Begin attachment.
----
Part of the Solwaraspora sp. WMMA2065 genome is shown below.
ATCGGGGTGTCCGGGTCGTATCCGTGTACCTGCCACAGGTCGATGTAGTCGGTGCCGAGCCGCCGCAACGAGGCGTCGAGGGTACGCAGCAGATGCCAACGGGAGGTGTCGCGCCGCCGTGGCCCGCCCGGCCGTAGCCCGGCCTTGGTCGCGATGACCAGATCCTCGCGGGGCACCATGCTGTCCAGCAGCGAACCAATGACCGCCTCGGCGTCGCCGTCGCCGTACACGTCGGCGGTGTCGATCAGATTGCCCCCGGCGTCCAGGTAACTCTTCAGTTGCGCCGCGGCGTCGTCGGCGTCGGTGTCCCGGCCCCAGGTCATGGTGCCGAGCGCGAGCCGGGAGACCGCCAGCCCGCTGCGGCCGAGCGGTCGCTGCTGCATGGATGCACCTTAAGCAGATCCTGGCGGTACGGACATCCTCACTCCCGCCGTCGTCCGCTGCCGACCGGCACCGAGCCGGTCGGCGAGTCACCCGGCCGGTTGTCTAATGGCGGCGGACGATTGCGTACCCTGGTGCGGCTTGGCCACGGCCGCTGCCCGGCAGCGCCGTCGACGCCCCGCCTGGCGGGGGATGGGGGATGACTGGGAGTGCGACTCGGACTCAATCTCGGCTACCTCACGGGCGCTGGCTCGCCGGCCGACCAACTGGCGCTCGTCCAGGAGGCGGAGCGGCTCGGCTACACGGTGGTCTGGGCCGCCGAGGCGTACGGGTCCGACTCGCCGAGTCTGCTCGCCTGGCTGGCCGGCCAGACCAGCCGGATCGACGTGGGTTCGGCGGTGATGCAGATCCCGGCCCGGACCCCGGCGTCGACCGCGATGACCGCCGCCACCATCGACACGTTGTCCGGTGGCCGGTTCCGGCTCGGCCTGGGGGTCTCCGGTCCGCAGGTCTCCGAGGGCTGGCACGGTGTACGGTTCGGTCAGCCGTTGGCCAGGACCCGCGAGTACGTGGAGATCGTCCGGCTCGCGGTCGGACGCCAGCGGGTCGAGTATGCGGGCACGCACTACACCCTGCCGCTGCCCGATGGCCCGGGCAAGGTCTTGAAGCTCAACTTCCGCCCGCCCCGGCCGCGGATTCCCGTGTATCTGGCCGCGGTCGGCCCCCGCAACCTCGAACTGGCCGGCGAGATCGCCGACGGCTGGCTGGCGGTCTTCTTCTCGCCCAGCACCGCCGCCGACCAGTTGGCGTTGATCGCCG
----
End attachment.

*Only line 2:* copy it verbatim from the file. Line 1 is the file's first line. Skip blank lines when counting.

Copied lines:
ATCGGGGTGTCCGGGTCGTATCCGTGTACCTGCCACAGGTCGATGTAGTCGGTGCCGAGCCGCCGCAACGAGGCGTCGAGGGTACGCAGCAGATGCCAACGGGAGGTGTCGCGCCGCCGTGGCCCGCCCGGCCGTAGCCCGGCCTTGGTCGCGATGACCAGATCCTCGCGGGGCACCATGCTGTCCAGCAGCGAACCAATGACCGCCTCGGCGTCGCCGTCGCCGTACACGTCGGCGGTGTCGATCAGATTGCCCCCGGCGTCCAGGTAACTCTTCAGTTGCGCCGCGGCGTCGTCGGCGTCGGTGTCCCGGCCCCAGGTCATGGTGCCGAGCGCGAGCCGGGAGACCGCCAGCCCGCTGCGGCCGAGCGGTCGCTGCTGCATGGATGCACCTTAAGCAGATCCTGGCGGTACGGACATCCTCACTCCCGCCGTCGTCCGCTGCCGACCGGCACCGAGCCGGTCGGCGAGTCACCCGGCCGGTTGTCTAATGGCGGCGGACGATTGCGTACCCTGGTGCGGCTTGGCCACGGCCGCTGCCCGGCAGCGCCGTCGACGCCCCGCCTGGCGGGGGATGGGGGATGACTGGGAGTGCGACTCGGACTCAATCTCGGCTACCTCACGGGCGCTGGCTCGCCGGCCGACCAACTGGCGCTCGTCCAGGAGGCGGAGCGGCTCGGCTACACGGTGGTCTGGGCCGCCGAGGCGTACGGGTCCGACTCGCCGAGTCTGCTCGCCTGGCTGGCCGGCCAGACCAGCCGGATCGACGTGGGTTCGGCGGTGATGCAGATCCCGGCCCGGACCCCGGCGTCGACCGCGATGACCGCCGCCACCATCGACACGTTGTCCGGTGGCCGGTTCCGGCTCGGCCTGGGGGTCTCCGGTCCGCAGGTCTCCGAGGGCTGGCACGGTGTACGGTTCGGTCAGCCGTTGGCCAGGACCCGCGAGTACGTGGAGATCGTCCGGCTCGCGGTCGGACGCCAGCGGGTCGAGTATGCGGGCACGCACTACACCCTGCCGCTGCCCGATGGCCCGGGCAAGGTCTTGAAGCTCAACTTCCGCCCGCCCCGGCCGCGGATTCCCGTGTATCTGGCCGCGGTCGGCCCCCGCAACCTCGAACTGGCCGGCGAGATCGCCGACGGCTGGCTGGCGGTCTTCTTCTCGCCCAGCACCGCCGCCGACCAGTTGGCGTTGATCGCCG